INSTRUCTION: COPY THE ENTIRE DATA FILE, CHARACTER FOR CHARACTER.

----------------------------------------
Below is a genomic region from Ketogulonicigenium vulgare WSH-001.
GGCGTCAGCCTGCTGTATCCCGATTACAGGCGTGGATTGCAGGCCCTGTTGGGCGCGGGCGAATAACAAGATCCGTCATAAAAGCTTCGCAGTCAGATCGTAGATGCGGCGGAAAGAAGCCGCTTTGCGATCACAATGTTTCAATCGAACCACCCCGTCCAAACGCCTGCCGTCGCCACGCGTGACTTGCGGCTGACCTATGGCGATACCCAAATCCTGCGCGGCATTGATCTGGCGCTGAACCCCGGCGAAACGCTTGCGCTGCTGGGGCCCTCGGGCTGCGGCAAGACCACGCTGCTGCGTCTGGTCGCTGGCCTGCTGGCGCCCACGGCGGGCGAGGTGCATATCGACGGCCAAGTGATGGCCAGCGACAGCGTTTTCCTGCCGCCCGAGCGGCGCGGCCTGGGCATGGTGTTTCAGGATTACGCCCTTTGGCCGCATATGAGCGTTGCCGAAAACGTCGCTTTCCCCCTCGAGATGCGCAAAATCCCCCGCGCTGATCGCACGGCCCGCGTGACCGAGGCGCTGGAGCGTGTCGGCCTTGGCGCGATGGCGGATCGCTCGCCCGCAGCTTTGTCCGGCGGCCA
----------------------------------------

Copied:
Below is a genomic region from Ketogulonicigenium vulgare WSH-001.
GGCGTCAGCCTGCTGTATCCCGATTACAGGCGTGGATTGCAGGCCCTGTTGGGCGCGGGCGAATAACAAGATCCGTCATAAAAGCTTCGCAGTCAGATCGTAGATGCGGCGGAAAGAAGCCGCTTTGCGATCACAATGTTTCAATCGAACCACCCCGTCCAAACGCCTGCCGTCGCCACGCGTGACTTGCGGCTGACCTATGGCGATACCCAAATCCTGCGCGGCATTGATCTGGCGCTGAACCCCGGCGAAACGCTTGCGCTGCTGGGGCCCTCGGGCTGCGGCAAGACCACGCTGCTGCGTCTGGTCGCTGGCCTGCTGGCGCCCACGGCGGGCGAGGTGCATATCGACGGCCAAGTGATGGCCAGCGACAGCGTTTTCCTGCCGCCCGAGCGGCGCGGCCTGGGCATGGTGTTTCAGGATTACGCCCTTTGGCCGCATATGAGCGTTGCCGAAAACGTCGCTTTCCCCCTCGAGATGCGCAAAATCCCCCGCGCTGATCGCACGGCCCGCGTGACCGAGGCGCTGGAGCGTGTCGGCCTTGGCGCGATGGCGGATCGCTCGCCCGCAGCTTTGTCCGGCGGCCA